Recruitment Genius: Quality Technician

£28800 per annum: Recruitment Genius: This company is going through a period o...

Recruitment Genius: Administrative Assistant / Order Fulfilment

£14000 per annum: Recruitment Genius: An exciting opportunity to join a thrivi...

Recruitment Genius: Java Developer

£26000 - £33000 per annum: Recruitment Genius: An exciting opportunity for an ...

Day In a Page

Read Next
Pressure is growing on Chris Grayling to abandon the Government bid to advise Saudi Arabia on running its prisons (Getty)  

What in sanity’s name is Chris Grayling doing in the job of Justice Secretary?

Matthew Norman
Health workers of the Red Cross and Medecins Sans Frontieres take part in training  

Are we starting to see the end of Ebola? Not quite, but we're well on our way

Tom Solomon
Woman who was sent to three Nazi death camps describes how she escaped the gas chamber

Auschwitz liberation 70th anniversary

Woman sent to three Nazi death camps describes surviving gas chamber
DSK, Dodo the Pimp, and the Carlton Hotel

The inside track on France's trial of the year

Dominique Strauss-Kahn, Dodo the Pimp, and the Carlton Hotel:
As provocative now as they ever were

Sarah Kane season

Why her plays are as provocative now as when they were written
Murder of Japanese hostage has grim echoes of a killing in Iraq 11 years ago

Murder of Japanese hostage has grim echoes of another killing

Japanese mood was against what was seen as irresponsible trips to a vicious war zone
Syria crisis: Celebrities call on David Cameron to take more refugees as one young mother tells of torture by Assad regime

Celebrities call on David Cameron to take more Syrian refugees

One young mother tells of torture by Assad regime
The enemy within: People who hear voices in their heads are being encouraged to talk back – with promising results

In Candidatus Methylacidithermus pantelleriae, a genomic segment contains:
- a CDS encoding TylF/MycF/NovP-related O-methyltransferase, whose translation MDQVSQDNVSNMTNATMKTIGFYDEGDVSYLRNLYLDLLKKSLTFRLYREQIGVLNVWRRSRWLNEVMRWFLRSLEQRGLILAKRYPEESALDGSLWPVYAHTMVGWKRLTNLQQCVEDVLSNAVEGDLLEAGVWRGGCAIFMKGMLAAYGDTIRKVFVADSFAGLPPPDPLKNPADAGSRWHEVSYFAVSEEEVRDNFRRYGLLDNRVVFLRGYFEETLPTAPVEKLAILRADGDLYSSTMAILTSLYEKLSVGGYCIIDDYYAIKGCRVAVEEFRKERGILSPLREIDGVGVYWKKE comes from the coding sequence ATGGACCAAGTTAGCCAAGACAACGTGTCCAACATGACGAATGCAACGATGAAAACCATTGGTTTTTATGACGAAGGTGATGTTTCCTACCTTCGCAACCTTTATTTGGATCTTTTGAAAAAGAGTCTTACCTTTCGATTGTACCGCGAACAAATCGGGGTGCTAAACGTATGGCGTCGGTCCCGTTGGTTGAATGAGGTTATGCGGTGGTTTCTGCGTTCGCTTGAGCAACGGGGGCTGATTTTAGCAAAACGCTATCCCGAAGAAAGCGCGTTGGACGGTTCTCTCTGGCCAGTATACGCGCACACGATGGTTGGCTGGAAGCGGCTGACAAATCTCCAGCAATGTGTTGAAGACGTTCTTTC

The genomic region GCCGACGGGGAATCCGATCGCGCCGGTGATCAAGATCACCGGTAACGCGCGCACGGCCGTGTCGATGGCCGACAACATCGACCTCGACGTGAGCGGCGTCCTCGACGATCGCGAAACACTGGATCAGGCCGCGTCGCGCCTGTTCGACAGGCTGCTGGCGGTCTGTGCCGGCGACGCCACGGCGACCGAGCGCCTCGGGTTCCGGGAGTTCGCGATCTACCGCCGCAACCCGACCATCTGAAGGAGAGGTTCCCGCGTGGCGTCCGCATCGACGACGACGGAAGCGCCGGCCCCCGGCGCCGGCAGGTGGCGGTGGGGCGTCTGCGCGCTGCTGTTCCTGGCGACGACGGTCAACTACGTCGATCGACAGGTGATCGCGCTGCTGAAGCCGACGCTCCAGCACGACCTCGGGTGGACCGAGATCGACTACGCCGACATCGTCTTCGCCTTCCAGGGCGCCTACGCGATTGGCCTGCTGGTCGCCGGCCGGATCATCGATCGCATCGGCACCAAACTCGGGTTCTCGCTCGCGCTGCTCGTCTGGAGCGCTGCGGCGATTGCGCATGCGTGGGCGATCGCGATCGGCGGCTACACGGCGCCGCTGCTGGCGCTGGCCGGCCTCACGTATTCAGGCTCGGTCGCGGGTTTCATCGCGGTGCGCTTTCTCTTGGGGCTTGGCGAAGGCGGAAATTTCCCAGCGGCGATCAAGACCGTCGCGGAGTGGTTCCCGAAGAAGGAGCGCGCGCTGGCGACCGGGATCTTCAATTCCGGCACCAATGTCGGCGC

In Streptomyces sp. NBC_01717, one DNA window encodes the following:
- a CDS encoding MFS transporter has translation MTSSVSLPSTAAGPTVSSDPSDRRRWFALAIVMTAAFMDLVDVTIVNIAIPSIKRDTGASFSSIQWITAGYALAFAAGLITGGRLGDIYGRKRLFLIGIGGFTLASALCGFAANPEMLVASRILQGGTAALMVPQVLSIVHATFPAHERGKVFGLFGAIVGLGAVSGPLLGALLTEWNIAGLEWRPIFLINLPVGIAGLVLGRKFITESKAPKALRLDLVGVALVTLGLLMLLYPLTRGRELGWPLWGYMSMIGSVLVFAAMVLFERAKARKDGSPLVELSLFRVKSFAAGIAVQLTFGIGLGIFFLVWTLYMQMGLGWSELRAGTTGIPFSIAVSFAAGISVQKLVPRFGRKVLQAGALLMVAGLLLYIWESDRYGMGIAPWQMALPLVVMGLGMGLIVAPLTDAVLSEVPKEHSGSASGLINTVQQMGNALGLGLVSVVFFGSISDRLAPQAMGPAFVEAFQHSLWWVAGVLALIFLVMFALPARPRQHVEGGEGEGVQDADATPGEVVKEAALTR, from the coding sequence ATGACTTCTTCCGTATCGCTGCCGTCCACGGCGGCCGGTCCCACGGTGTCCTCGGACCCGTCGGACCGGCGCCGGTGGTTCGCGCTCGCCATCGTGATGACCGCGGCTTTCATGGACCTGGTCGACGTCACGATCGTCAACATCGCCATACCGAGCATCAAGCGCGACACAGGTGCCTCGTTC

The enemy within

People who hear voices in their heads are being encouraged to talk back
'In Auschwitz you got used to anything'

'In Auschwitz you got used to anything'

Survivors of the Nazi concentration camp remember its horror, 70 years on
Autumn/winter menswear 2015: The uniforms that make up modern life come to the fore

Autumn/winter menswear 2015

The uniforms that make up modern life come to the fore
'I'm gay, and plan to fight military homophobia'

'I'm gay, and plan to fight military homophobia'

Army general planning to come out
Iraq invasion 2003: The bloody warnings six wise men gave to Tony Blair as he prepared to launch poorly planned campaign

What the six wise men told Tony Blair

Months before the invasion of Iraq in 2003, experts sought to warn the PM about his plans. Here, four of them recall that day
25 years of The Independent on Sunday: The stories, the writers and the changes over the last quarter of a century

25 years of The Independent on Sunday

The stories, the writers and the changes over the last quarter of a century
Homeless Veterans appeal: 'Really caring is a dangerous emotion in this kind of work'

Homeless Veterans appeal

As head of The Soldiers' Charity, Martin Rutledge has to temper compassion with realism. He tells Chris Green how his Army career prepared him
Wu-Tang Clan and The Sexual Objects offer fans a chance to own the only copies of their latest albums

Smash hit go under the hammer

It's nice to pick up a new record once in a while, but the purchasers of two latest releases can go a step further - by buying the only copy
Geeks who rocked the world: Documentary looks back at origins of the computer-games industry

The geeks who rocked the world

A new documentary looks back at origins of the computer-games industry
Belle & Sebastian interview: Stuart Murdoch reveals how the band is taking a new direction

Belle & Sebastian is taking a new direction

Twenty years ago, Belle & Sebastian was a fey indie band from Glasgow. It still is – except today, as prime mover Stuart Murdoch admits, it has a global cult following, from Hollywood to South Korea